Harvey Newman: Higgs boson and how the universe generates mass
Physicists at the Large Hadron Collider at CERN in Geneva, Switzerland, have discovered a new elementary particle. They say they’re 99 percent certain it’s the long-sought Higgs boson, which some call “The God Particle.” They’re excited – and here’s why. According to scientists’ theories, the Higgs boson is needed to give the universe its mass. It validates what’s called the Standard Model of particle physics, which is something like a periodic table of particles smaller than an atom. EarthSky spoke with CalTech physicist Harvey Newman, who was involved in discovering this new particle at CERN.
Newman told EarthSky:
The first thing is that we want to know is how mass is generated. And without the Higgs particle, actually nothing could work. Nothing that we understand about how the universe evolved into what we see today, even though the Standard Model has its own shortcomings at very high energy scales, essentially the whole universe couldn’t have come to be if there was not something which was like the Higgs particle.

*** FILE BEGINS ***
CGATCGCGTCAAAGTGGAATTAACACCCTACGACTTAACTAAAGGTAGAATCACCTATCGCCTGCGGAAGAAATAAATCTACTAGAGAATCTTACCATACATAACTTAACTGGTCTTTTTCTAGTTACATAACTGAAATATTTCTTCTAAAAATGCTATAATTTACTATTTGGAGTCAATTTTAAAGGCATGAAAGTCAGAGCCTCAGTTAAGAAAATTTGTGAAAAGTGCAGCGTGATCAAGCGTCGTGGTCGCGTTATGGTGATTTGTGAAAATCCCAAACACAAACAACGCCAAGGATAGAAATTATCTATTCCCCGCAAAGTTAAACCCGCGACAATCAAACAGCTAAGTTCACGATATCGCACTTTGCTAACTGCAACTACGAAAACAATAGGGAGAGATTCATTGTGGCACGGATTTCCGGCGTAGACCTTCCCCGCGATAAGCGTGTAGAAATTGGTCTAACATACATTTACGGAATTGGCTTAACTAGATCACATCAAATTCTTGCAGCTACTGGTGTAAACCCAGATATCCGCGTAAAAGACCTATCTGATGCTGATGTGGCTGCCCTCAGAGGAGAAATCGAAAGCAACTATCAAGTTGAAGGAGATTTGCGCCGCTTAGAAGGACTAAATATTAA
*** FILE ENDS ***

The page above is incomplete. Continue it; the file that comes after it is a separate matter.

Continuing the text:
To find the Higgs particle, scientists smashed hundreds of trillions of protons into each other at speeds near that of light. The tremendous energy of each collision produces a myriad of short-lived particles. And all in all only a few dozen of the trillions were found with characteristics consistent with the Higgs.
Looking to the future, this is just the beginning of our exploration. And the present and the next generation of scientists will be working to further elucidate this picture to tell us what is behind this discovery; to tell answer some of our other fundamental questions which are not really answered by the Standard Model, and to give us a much clearer picture about how nature works and how our universe is composed.
Listen to the 90-second EarthSky interview with Harvey Newman on the Higgs boson and how the universe generates mass, at the top of the page.